Weight Gain During Pregnancy

Weight Gain During Pregnancy

Weight Gain During Pregnancy

How To Avoid Excessive Weight Gain During Pregnancy?

Weight gain recommendations during pregnancy have varied over the years. Currently, the weight gain  during pregnancy for pregnant women is about 25-30 pounds. Your weight gain in pregnancy is divided into several categories.

Weight Gain During Pregnancy

These include the following:

  • Fetal weight at birth—7.3 pounds
  • Weight of the placenta—1.5 pounds
  • Weight of the amniotic fluid—1.8 pounds
  • Extra blood volume weight—2.6 pounds
  • Extra weight of the thickening uterine wall—2.0 pounds
  • Extra-bodily fluid—2.6 pounds
  • Extra weight of breast tissue—0.9 pounds
  • Fat storage for breastfeeding—8.8 pounds

Every woman’s pregnancy is different and the recommended weight gain depends on your starting weight and on whether you are carrying just one baby or more than one baby (twins or triplets).

Recommended Calories in Pregnancy

For the first and second trimester (up to 28 weeks gestation), you don’t need to eat any more calories than you normally would. For a woman of average weight, this means eating about 2,000 calories per day. The biggest mistake women make during pregnancy is that they gain too much weight in the beginning of the pregnancy when the fetus actually weighs very little. For example, at 20 weeks gestation, the average fetal weight is only 10.58 ounces—less than a pound. At twenty-eight weeks gestation (as you are entering your third trimester), the average fetal weight is only 2.22 pounds.

After you reach 28 weeks gestation and are in your third trimester, it is recommended that you eat only 200 extra calories per day or about 2,200 calories per day. All of this depends on your weight and body mass index at the time you got pregnant and on the level of activity; you choose to do during the pregnancy. Your metabolism involves the rate in which you burn calories; this also affects the number of calories you should consume. This amount is different for every woman.

You can calculate your body mass index (BMI) using the following formula:

Take your weight in pounds and divide it by your height squared. Multiply this number by 703. Alternatively, you can find body mass index calculators on the web that only ask for your height and weight in order to do the calculation for you.  You will also need to follow pregnancy diet plan for the purpose.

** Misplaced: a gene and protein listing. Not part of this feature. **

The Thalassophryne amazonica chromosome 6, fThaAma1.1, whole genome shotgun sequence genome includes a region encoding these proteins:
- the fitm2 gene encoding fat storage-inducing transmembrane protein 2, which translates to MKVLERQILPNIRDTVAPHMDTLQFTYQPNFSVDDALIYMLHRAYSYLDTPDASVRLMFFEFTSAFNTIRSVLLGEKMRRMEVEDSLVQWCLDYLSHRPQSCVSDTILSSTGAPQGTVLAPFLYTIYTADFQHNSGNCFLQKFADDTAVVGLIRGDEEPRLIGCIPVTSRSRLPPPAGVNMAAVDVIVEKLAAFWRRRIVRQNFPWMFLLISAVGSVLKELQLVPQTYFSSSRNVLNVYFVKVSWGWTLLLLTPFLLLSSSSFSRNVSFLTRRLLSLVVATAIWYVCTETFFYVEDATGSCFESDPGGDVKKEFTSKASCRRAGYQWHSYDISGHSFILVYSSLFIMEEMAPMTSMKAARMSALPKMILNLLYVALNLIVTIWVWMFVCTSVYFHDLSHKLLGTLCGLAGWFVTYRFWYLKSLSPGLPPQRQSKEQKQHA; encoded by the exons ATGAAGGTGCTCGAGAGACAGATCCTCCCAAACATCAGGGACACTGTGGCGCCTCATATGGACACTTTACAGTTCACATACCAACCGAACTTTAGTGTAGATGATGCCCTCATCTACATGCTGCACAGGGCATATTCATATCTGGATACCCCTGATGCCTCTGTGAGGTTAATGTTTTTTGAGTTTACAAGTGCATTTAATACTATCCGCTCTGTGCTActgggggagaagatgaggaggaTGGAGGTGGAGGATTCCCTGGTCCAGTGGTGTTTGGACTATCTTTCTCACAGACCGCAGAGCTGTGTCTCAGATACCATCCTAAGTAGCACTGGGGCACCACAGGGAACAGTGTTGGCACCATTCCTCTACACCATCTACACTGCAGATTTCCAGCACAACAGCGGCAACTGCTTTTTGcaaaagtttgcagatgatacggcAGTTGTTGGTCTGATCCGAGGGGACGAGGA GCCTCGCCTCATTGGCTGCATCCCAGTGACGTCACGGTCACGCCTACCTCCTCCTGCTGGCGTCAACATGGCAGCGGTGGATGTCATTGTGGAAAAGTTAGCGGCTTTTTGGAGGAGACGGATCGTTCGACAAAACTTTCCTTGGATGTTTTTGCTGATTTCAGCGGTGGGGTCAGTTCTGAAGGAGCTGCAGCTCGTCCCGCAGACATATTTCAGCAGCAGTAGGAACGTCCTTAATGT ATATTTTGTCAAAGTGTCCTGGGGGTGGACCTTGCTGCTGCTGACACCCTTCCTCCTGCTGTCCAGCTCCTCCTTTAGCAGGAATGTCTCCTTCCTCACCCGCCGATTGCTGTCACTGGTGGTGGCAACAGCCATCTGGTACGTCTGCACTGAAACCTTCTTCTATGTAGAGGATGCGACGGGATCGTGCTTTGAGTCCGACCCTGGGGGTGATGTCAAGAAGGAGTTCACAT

The body mass index can be interpreted as follows:

  • Underweight—the BMI is 19 or less.
  • Normal weight—the BMI is more than 19 but less than 25.
  • Overweight—the BMI is 25 to 30.
  • Obese—the BMI is greater than 30.

If you are underweight, overweight, or obese, your OB/GYN may make different recommendations as to how much weight you should gain during the pregnancy.

Tips For Not Gaining Too Much Weight

Here are some things to keep in mind when eating while pregnant:

  • Do not ‘eat for two’, particularly during the first two trimesters. You should eat no differently than you did before you got pregnant unless you are underweight or overweight. In such cases, your doctor may ask you to eat more or less than normal in order to normalize your weight.
  • Stick to a healthy diet of whole fruits, vegetables, whole grains, and lean meats. The fruits and vegetables have a particularly high nutrient content per calorie and will give you nutrients without any empty calories.
  • Weigh yourself at least once per week during your pregnancy: This is in addition to the weight your healthcare provider will check at each visit. Knowing your weight at all, times can be motivation to eat the proper amount of calories per day.
  • Don’t give in to high-calorie cravings. Food cravings are common in pregnancy but when they involve high-calorie items, the weight can be packed on very quickly. It can be difficult to resists cravings, but modifications can be made. For example, eat light ice cream that has less sugar and fat. Instead of eating a bag of chocolate, eat two or three small pieces.
  • Stay active during the pregnancy. Keep up any non-contact sports or start doing aerobic exercise (like bicycling, walking, running, or swimming) so your body has a better metabolism so you can safely eat more.
  • Avoid eating out too much. Eating at restaurants often requires eating a large number of calories, partly due to large portion sizes. Always ask for a take home box and eat only about half the entrée, packing up the rest.

When in doubt about what to eat, get a referral from your doctor or midwife to see a qualified nutritionist or a dietician who can map out a diet plan for you to follow while you are pregnant. If you are a Diabetes patient, then you must follow Gestational Diabetes Meal Plan.

If you still ahve any question in your mind, feel free to ask in comments box, we will help you out!


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